Much easier said than done.
When it was time to find out the sex of our baby, we decided against it. This would be our first mandate as gender-bending parents. We figured if nobody, including us, knew the sex it would prevent everyone from intentionally or subliminally transmitting their gender based hopes, dreams and stereotypes through my belly.
Inexplicably, friends and family still lovingly whispered, shouted and rain danced nonsense at my stomach whenever they’d get the chance. It usually sounded something like, “Hey baby boy in there! Hurry up and come out so we can play ball!” SMDH.
Our next gender-bending challenge was clothing. As soon as our son was born, we were bombarded with utterly boring “boy clothes”. I had to lay down some rules. No sports! No “macho superhero’s”! And nothing with the words, “champ”, “all star” or anything of the sort. I was really hard core about this. I planned to balance out all the blues and greens with lots of pinks and purples and was ready to go to war with anyone who had a problem with it.
Turns out, it wasn’t as easy as I thought it would be. Even as a “progressive” parent, these binaries are still hard-wired within me and require some serious unlearning. I couldn’t fathom putting a dress on my son! If he asked for it, that’d be one thing. But doing so as a regular practice of gender bending? I wasn’t nearly as bold as I thought I was.
Part of the difficulty was navigating the space between challenging gendered boundaries and inviting scrutiny that my son was too young to understand and I was uninterested in dealing with. Part of it was it just made me uncomfortable in public. Once I stopped feeling guilty about being brainwashed, I realized that gender-bending doesn’t have to be about making my boy “dress like a girl” but more about keeping his gender identity and worldview fluid and free of restrictions. And about giving him equal access to all the colors in the rainbow.
Once my partner and I finally stopped orchestrating schemes, we actually did something that stuck. We never planned on not teaching our son gender pronouns, it just happened. Once he started trying to talk and would point to a random person on the street with a question mark on his face, we’d say, “Oh, that’s a person”, as opposed to, “that’s a man/woman or girl/boy”. When he actually started being able to verbally ask about people, we’d either tell him the person’s name or we’d say it’s a person and groups of persons were people.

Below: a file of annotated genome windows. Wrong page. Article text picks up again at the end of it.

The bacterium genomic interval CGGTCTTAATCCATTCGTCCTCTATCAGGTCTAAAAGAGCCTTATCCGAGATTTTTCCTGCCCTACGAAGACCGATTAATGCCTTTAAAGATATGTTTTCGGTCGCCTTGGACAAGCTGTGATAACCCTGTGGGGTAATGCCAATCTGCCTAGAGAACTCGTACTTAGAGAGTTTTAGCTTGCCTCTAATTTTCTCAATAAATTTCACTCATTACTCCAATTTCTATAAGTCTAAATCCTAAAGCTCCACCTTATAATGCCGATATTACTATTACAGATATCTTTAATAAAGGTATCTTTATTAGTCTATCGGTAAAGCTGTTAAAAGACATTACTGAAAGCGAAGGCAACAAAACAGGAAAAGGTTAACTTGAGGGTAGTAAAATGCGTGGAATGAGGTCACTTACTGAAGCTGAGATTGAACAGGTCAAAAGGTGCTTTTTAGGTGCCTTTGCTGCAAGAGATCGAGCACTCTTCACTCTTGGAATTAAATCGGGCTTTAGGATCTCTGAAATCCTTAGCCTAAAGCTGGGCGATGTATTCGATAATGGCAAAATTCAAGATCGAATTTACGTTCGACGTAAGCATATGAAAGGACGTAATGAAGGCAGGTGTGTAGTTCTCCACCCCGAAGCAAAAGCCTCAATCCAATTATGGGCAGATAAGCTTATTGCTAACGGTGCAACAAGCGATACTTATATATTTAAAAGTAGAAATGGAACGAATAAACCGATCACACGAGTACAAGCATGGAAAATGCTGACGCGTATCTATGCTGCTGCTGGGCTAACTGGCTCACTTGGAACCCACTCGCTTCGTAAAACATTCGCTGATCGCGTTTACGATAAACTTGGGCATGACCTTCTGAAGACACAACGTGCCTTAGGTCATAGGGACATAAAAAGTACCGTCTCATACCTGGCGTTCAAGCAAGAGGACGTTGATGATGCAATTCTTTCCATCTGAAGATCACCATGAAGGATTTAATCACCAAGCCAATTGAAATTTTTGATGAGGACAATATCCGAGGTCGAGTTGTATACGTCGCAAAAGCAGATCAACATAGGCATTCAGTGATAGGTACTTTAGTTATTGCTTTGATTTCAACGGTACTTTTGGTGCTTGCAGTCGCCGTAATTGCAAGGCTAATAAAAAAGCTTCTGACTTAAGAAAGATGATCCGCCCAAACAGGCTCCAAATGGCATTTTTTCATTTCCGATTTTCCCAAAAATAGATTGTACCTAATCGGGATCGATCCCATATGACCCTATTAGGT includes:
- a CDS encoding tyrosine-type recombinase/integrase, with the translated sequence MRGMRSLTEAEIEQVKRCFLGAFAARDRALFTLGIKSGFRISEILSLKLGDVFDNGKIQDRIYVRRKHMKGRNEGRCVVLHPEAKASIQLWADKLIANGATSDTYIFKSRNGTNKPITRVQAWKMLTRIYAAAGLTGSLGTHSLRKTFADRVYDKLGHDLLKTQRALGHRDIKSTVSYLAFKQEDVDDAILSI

At two and a half the terms: his, her, he, she, woman, man, girl, boy are not part of his vocabulary. At first I wasn’t sure if it would make a real difference in his gender understanding. But recently, I’ve started realizing that long term, it may have a profound impact. He is currently at the stage in his gender development where he would be categorizing people in his life as boys or girls. While he may perceive a difference between the sexes based on the sounds of voices or faces, he doesn’t label them. In fact, he doesn’t categorize anything based on gender. While the long term implications of this are yet to be seen, I think (hope) at the very least, it’ll make him a kid who sees people first, before their gender, and who can eventually more easily accept the fact that gender and sexuality both exist on a spectrum. And that that gives him permission to exist wherever he chooses to within it.
Even though I always played it off like I didn’t care what sex my baby would be, I secretly wanted a girl. But as soon as my son was born, I realized that not only did his sex not matter to me, it didn’t matter to him either. My son doesn’t know he’s a “boy”, he doesn’t even know what that means, and he especially doesn’t understand it in opposition to a “girl”. As parents, we’re the ones who define these terms for our kids and pick and choose what we put in their respective gender boxes. They can either accept it rigidly as, “man” and “woman” or as fluid and flexible. What I want for my son is for him to fully actualize as a human being, whatever that means for him. And if one day he asks to wear a dress or a tutu, I’m totally down for that.
(Image: getty Images)